Do Actors Need Attorneys?

Since this is my first blog for TAN, I want to start generally as an introduction to contracts in the acting profession.  As a general rule, it’s best not to sign ANY contract unless you have an attorney reviewing the contract and/or you understand EVERY word in the contract and the risks and consequences of signing on that dotted line.  Even if/when you have a full team of advisors, which include an agent, manager, lawyer, business manager and accountant, you should still be educated about the business aspects of your career.  Following is a list of reasons why it is a good idea to get an attorney before you sign any contract:

  1. Industry Standards.  An attorney can inform you about whether the deal terms conforms to industry standard, and if it does not, they can negotiate those changes on your behalf.
  2. Knowledge is Power.  Even if you are in a weak negotiating position (which equates to having little power to change the terms of the contract for your benefit), an attorney can educate you about what rights you are giving away, what your obligations are, and what rights and/or services you can expect from the other party.
  3. Good Cop/Bad Cop.  Using an attorney to negotiate the deal on your behalf allows you to remain in good standing with your director/producer.  With your attorney negotiating the nitty-gritty deal points, you can concentrate on the creative aspects of the project and keep your relationships on the set intact.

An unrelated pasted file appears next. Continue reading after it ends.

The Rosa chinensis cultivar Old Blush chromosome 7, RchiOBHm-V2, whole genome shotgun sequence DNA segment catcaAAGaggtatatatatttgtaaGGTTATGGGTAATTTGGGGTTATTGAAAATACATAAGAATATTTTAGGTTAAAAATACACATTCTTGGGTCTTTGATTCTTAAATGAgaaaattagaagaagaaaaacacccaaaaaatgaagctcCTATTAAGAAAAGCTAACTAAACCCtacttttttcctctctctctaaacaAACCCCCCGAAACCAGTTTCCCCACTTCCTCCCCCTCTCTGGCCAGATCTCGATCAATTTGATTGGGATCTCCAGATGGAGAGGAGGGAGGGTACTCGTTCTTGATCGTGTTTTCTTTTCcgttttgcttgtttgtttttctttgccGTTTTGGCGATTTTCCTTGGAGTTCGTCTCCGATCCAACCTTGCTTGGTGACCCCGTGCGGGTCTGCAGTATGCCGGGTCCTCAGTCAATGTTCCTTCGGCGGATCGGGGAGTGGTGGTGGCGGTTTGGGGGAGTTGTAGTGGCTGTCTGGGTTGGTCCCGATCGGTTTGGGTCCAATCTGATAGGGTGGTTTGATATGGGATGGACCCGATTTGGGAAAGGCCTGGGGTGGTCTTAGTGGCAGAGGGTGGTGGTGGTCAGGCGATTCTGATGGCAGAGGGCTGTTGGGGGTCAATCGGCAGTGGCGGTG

4. Career Development.  A good attorney can help guide and advise you as you develop as an artist, and often they can make introductions to industry folks  (i.e., agents, managers, producers, etc.).

Often actors don’t hire an attorney because they think they can’t afford them.  While attorneys can be expensive, charging  anywhere from $250-$600 an hour depending on their reputation, experience and client roster, some attorneys will work with emerging talent with limited budgets and/or on a percentage basis of talent’s earnings (so they will only earn if you earn), usually at 5%.  It is worth seeking out an attorney who will work within your budget constraints, as the money you spend now could save you a lot of money and prevent considerable headaches in the long run.

Lynn Elliot is an experienced entertainment attorney specializing in representing talent and performing production legal.  If you have legal questions pertaining to your entertainment career, please contact her directly at

Please note: The information contained herein does not constitute legal advice and are for educational and information purposes only.

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